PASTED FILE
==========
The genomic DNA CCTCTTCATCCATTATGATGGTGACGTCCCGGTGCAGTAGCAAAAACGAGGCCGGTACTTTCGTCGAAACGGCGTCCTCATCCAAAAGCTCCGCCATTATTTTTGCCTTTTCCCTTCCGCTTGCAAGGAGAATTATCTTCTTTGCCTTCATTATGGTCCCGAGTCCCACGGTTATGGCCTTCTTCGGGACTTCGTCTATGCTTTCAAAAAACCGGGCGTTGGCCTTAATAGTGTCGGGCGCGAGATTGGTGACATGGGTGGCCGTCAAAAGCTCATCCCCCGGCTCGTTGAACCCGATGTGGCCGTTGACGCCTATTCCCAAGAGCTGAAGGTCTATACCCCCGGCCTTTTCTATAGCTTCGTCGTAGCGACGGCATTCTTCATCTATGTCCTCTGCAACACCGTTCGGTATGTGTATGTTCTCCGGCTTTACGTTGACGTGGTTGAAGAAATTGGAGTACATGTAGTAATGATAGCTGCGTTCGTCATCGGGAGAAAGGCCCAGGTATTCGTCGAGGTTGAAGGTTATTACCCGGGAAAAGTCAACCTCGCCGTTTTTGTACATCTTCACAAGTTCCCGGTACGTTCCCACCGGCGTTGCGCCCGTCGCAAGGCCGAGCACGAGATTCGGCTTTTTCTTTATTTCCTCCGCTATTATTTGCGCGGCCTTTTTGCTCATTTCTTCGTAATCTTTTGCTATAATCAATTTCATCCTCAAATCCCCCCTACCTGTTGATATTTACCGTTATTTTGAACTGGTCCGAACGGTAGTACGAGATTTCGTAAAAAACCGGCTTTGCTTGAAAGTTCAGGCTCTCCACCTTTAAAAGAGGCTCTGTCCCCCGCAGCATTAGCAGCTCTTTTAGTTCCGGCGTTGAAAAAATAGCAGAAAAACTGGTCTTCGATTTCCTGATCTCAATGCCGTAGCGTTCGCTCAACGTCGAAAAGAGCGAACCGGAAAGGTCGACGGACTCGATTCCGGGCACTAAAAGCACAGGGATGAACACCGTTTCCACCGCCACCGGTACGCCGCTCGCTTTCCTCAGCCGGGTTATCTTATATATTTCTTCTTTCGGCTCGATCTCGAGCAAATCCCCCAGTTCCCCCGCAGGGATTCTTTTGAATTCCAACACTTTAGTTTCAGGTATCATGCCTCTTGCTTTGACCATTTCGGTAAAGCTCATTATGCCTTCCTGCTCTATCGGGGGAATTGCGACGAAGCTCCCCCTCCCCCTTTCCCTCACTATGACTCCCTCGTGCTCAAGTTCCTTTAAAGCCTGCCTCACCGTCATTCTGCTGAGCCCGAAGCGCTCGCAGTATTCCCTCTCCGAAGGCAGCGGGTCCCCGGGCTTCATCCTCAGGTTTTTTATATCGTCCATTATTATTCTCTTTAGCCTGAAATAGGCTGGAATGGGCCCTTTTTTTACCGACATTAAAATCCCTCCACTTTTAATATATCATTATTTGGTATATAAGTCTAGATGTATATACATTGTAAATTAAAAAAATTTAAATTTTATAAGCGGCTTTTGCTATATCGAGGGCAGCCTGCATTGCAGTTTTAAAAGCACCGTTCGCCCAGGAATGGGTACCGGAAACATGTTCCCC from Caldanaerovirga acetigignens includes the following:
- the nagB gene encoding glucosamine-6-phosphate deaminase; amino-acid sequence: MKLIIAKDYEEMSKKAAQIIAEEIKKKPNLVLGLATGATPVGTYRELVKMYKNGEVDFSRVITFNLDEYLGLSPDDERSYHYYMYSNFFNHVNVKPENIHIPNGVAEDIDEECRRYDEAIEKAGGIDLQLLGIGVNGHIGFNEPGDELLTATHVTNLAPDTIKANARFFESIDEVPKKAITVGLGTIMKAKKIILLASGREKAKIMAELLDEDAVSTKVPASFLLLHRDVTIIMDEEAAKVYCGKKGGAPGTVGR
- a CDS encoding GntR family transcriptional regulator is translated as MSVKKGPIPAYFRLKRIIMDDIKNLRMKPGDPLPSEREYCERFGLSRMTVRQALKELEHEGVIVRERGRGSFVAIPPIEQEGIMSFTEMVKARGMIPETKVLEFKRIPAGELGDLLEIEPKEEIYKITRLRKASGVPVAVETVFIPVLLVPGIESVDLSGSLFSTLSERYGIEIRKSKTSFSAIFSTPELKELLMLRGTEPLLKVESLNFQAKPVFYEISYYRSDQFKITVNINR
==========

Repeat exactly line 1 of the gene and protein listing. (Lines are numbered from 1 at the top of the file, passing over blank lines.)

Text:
The genomic DNA CCTCTTCATCCATTATGATGGTGACGTCCCGGTGCAGTAGCAAAAACGAGGCCGGTACTTTCGTCGAAACGGCGTCCTCATCCAAAAGCTCCGCCATTATTTTTGCCTTTTCCCTTCCGCTTGCAAGGAGAATTATCTTCTTTGCCTTCATTATGGTCCCGAGTCCCACGGTTATGGCCTTCTTCGGGACTTCGTCTATGCTTTCAAAAAACCGGGCGTTGGCCTTAATAGTGTCGGGCGCGAGATTGGTGACATGGGTGGCCGTCAAAAGCTCATCCCCCGGCTCGTTGAACCCGATGTGGCCGTTGACGCCTATTCCCAAGAGCTGAAGGTCTATACCCCCGGCCTTTTCTATAGCTTCGTCGTAGCGACGGCATTCTTCATCTATGTCCTCTGCAACACCGTTCGGTATGTGTATGTTCTCCGGCTTTACGTTGACGTGGTTGAAGAAATTGGAGTACATGTAGTAATGATAGCTGCGTTCGTCATCGGGAGAAAGGCCCAGGTATTCGTCGAGGTTGAAGGTTATTACCCGGGAAAAGTCAACCTCGCCGTTTTTGTACATCTTCACAAGTTCCCGGTACGTTCCCACCGGCGTTGCGCCCGTCGCAAGGCCGAGCACGAGATTCGGCTTTTTCTTTATTTCCTCCGCTATTATTTGCGCGGCCTTTTTGCTCATTTCTTCGTAATCTTTTGCTATAATCAATTTCATCCTCAAATCCCCCCTACCTGTTGATATTTACCGTTATTTTGAACTGGTCCGAACGGTAGTACGAGATTTCGTAAAAAACCGGCTTTGCTTGAAAGTTCAGGCTCTCCACCTTTAAAAGAGGCTCTGTCCCCCGCAGCATTAGCAGCTCTTTTAGTTCCGGCGTTGAAAAAATAGCAGAAAAACTGGTCTTCGATTTCCTGATCTCAATGCCGTAGCGTTCGCTCAACGTCGAAAAGAGCGAACCGGAAAGGTCGACGGACTCGATTCCGGGCACTAAAAGCACAGGGATGAACACCGTTTCCACCGCCACCGGTACGCCGCTCGCTTTCCTCAGCCGGGTTATCTTATATATTTCTTCTTTCGGCTCGATCTCGAGCAAATCCCCCAGTTCCCCCGCAGGGATTCTTTTGAATTCCAACACTTTAGTTTCAGGTATCATGCCTCTTGCTTTGACCATTTCGGTAAAGCTCATTATGCCTTCCTGCTCTATCGGGGGAATTGCGACGAAGCTCCCCCTCCCCCTTTCCCTCACTATGACTCCCTCGTGCTCAAGTTCCTTTAAAGCCTGCCTCACCGTCATTCTGCTGAGCCCGAAGCGCTCGCAGTATTCCCTCTCCGAAGGCAGCGGGTCCCCGGGCTTCATCCTCAGGTTTTTTATATCGTCCATTATTATTCTCTTTAGCCTGAAATAGGCTGGAATGGGCCCTTTTTTTACCGACATTAAAATCCCTCCACTTTTAATATATCATTATTTGGTATATAAGTCTAGATGTATATACATTGTAAATTAAAAAAATTTAAATTTTATAAGCGGCTTTTGCTATATCGAGGGCAGCCTGCATTGCAGTTTTAAAAGCACCGTTCGCCCAGGAATGGGTACCGGAAACATGTTCCCC from Caldanaerovirga acetigignens includes the following: